As fruits (and foods in general) go, you can’t get much healthier than blueberries. They’re packed with antioxidants, vitamins K and C, and contain a surprisingly high amount of fiber. (Check out this post of mine over on Brit + Co to read more about berry health benefits!) I also find them super versatile and delicious–as you may have realized from the many blueberry recipes on this blog!

Bartlett’s Blueberry Farm came highly recommended by the owners of the farm where we were staying, and it happened to be the closest place to pick blueberries, so we set off on our outing on a beautiful sunny day. Upon our arrival, we were greeted by the lovely lady who runs the farm at a tented stand featuring tons of blueberry-based products.

The owner explained that we had access to the farm’s enormous swath of blueberry bushes, with our choice of picking to fill either a large bucket or smaller buckets. Since our stay in New Hampshire would be brief, we chose the smaller buckets, which adorably (and conveniently) hung on strings around our necks while picking.

With that, we were off to picking!

Embarrassingly, before this experience, I couldn’t have told you what a blueberry bush even looked like. They’re not exactly springing up on every corner in Phoenix, where I’ve lived almost my entire life. Actually, I’ve only ever known one person who succeeded in making them grow in the desert, and he was a horticulturist. So I was pleased to learn that blueberries grow in bunches on pretty, thorn-less, eye-level bushes.

Bartlett’s Farm boasted several varieties of blueberries. At the end of each row was a marker designating its variety, such as Duke, Nelson, and Earlibue. We tasted several and did notice a difference–some were sweeter, some tarter. To me, blueberries have always just been blueberries, so it was interesting to learn that there are subtle differences between different plants.

Picking the blueberries proved to be a very simple task (not nearly as arduous as apple picking, with all the reaching and pulling and spiky lacrosse stick-like plucking tools). With plenty of ripe berries in easy reach and no thorns to poke us, the berries practically fell off the branches into our buckets. We all just kept our eyes peeled for the bluest fruits, knowing they’d be sweetest, and avoided any green or magenta-colored ones.


Sometimes they even popped off in perfect little clusters, like this..


All in all, we probably spent 45 minutes picking before we got our fill (well, more than our fill) of blueberries. I don’t actually recall the price per pound, but I do know that for the amount pictured–I’m guessing at least two pounds–we paid only $6.60. A pretty stellar deal for fresh, local blueberries, even if we picked them ourselves.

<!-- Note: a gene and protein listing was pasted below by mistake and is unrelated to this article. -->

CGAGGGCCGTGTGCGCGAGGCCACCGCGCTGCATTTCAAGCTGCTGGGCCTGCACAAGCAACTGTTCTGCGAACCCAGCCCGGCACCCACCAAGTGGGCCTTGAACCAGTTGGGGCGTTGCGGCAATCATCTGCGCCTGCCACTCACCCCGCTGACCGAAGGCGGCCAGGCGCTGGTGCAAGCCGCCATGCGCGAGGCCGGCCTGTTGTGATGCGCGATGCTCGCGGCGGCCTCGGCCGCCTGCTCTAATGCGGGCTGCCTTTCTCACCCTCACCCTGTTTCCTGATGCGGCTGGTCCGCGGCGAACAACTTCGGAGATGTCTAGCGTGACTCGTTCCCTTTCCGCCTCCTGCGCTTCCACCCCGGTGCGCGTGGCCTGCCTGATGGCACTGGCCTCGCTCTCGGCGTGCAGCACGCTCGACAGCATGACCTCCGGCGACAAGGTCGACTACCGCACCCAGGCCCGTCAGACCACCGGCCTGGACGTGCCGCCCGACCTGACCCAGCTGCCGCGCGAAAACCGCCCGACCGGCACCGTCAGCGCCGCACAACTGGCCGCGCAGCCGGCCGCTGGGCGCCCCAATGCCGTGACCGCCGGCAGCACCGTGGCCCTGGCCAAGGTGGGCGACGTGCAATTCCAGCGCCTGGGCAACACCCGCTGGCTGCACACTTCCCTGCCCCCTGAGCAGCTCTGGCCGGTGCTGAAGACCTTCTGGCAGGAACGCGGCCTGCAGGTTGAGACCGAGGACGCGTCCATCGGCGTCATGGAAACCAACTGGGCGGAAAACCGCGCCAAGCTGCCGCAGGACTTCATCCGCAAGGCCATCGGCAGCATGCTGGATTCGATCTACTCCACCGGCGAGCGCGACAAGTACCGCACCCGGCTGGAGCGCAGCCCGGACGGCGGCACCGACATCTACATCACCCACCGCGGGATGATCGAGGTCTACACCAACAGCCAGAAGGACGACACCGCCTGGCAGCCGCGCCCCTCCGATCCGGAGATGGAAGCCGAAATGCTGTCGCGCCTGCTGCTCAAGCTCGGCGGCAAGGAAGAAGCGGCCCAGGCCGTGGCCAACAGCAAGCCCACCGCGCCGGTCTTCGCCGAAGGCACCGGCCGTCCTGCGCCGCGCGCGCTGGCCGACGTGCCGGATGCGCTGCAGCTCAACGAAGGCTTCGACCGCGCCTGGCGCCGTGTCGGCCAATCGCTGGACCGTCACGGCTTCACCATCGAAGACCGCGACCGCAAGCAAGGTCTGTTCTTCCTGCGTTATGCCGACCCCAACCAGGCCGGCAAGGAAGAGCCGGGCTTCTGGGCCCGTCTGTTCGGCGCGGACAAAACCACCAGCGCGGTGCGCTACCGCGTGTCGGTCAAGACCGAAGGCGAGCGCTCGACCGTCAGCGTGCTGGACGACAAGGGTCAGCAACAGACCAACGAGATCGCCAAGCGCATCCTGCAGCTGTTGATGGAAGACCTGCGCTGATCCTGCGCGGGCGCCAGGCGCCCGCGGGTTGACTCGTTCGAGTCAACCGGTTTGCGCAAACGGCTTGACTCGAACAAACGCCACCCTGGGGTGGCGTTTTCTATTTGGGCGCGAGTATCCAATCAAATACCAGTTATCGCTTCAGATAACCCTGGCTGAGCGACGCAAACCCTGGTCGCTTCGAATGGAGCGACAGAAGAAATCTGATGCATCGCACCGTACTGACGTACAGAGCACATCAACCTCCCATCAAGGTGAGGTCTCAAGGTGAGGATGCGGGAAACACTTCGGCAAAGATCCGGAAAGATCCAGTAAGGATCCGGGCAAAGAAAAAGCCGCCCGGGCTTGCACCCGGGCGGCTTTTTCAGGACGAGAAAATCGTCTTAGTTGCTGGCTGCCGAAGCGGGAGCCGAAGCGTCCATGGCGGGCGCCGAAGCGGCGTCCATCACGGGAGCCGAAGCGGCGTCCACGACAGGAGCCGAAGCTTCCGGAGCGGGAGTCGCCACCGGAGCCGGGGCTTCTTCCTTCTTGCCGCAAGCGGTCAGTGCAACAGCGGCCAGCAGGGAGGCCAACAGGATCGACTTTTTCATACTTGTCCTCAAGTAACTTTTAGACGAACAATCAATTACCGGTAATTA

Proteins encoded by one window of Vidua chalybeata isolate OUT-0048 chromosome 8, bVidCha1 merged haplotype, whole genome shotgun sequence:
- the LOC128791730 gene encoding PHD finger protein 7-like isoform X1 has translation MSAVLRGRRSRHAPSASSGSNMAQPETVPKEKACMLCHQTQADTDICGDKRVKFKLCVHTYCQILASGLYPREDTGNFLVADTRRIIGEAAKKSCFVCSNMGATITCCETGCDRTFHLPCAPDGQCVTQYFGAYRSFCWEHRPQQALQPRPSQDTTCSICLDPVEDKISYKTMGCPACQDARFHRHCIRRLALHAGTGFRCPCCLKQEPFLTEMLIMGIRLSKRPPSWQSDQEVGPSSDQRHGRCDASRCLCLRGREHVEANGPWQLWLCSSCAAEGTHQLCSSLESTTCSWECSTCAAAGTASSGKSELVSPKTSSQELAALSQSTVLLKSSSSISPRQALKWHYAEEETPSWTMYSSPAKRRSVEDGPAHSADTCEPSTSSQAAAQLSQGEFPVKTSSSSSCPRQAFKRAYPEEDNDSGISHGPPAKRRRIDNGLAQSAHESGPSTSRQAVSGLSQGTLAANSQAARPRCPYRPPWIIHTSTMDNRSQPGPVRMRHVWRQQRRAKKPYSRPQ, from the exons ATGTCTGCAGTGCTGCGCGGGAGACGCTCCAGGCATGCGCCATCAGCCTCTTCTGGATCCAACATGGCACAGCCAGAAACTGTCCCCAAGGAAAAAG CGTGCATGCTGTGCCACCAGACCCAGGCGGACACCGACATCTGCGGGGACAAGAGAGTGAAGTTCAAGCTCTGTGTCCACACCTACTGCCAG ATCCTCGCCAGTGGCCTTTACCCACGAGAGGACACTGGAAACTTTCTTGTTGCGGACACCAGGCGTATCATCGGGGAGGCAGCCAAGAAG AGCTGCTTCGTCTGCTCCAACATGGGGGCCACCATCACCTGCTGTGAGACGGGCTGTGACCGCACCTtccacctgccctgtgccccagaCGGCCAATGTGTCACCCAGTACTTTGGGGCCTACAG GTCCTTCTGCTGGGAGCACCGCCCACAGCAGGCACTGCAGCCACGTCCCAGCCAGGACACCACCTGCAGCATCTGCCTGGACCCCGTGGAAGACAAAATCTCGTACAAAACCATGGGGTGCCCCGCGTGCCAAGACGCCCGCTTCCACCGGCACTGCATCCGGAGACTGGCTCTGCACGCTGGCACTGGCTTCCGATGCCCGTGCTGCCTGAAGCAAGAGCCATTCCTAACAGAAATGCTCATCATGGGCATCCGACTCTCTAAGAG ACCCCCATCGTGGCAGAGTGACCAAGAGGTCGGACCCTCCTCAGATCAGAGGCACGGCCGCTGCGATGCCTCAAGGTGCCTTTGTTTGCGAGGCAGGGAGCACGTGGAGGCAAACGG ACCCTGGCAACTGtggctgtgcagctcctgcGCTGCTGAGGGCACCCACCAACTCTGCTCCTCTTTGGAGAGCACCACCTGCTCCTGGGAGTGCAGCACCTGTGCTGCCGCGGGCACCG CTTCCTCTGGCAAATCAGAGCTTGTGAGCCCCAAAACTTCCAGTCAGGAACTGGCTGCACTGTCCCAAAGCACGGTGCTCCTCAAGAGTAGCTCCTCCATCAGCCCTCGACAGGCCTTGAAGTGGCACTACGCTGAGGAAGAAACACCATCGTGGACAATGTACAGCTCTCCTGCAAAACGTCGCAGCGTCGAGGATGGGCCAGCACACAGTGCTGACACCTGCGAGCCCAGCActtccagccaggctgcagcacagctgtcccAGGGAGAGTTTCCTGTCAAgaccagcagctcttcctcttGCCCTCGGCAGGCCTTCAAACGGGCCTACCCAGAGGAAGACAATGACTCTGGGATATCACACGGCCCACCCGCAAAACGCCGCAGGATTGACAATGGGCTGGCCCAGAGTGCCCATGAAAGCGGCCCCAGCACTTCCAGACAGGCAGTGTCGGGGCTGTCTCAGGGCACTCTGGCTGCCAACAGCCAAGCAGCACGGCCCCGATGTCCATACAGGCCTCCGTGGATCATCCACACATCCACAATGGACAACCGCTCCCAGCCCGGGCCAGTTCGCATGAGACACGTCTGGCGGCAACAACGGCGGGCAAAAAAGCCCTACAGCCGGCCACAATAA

If you’re ever in western New Hampshire, check out Bartlett’s Blueberry Farm!

And for more blueberry inspiration, check out these recipes:

Red, White, and Blueberry French Toast Casserole

Fresh Blueberry Ice Cream

Easy Blueberry Jam

Whole Grain Blueberry Orange Muffins

Lighter Lemon Blueberry Cheesecake Bars

Blueberry Scones

Pajama Party Breakfast

When enough time goes by without throwing a party, I start to get a little antsy. Opening my home for entertaining is one of life’s greatest pleasures for me, but this past school year when I was working quite a few hours outside the home, my usual flair for party planning necessarily fell by the wayside. Now that I’m home freelance writing, however, and my kids are home for the summer, hosting events is finally a possibility again. So I was super excited this past week to have friends join us for a Pajama Party Breakfast.

I’m enormously blessed to be a part of a circle of friends who are all moms of kids at the same school. For three years now we’ve made time to hang out monthly (including the In-Home Yoga Ladies’ Night on the blog). During the summer we also regularly get together with our kids. It’s been wonderful to have a built-in group to go swimming with, exchange babysitting with–and invite over for parties!

This Pajama Party Breakfast was the perfect casual get-together for summer vacation. Everyone was instructed to come in their PJ’s bright and early for a big meal and some fun and games. About a dozen kids ended up coming, and judging by the fact that everyone stayed until lunchtime, I’d say it went over well!

Even though our version was a kids’ party, you could easily adapt this party idea for just about any group. Here are the details of our morning!

The Food

I wanted the food at our PJ party to accommodate all our guests, some of whom have food allergies, so I was careful to create a menu with gluten and dairy-free options…as well as both healthy and just-for-fun choices. Our menu included: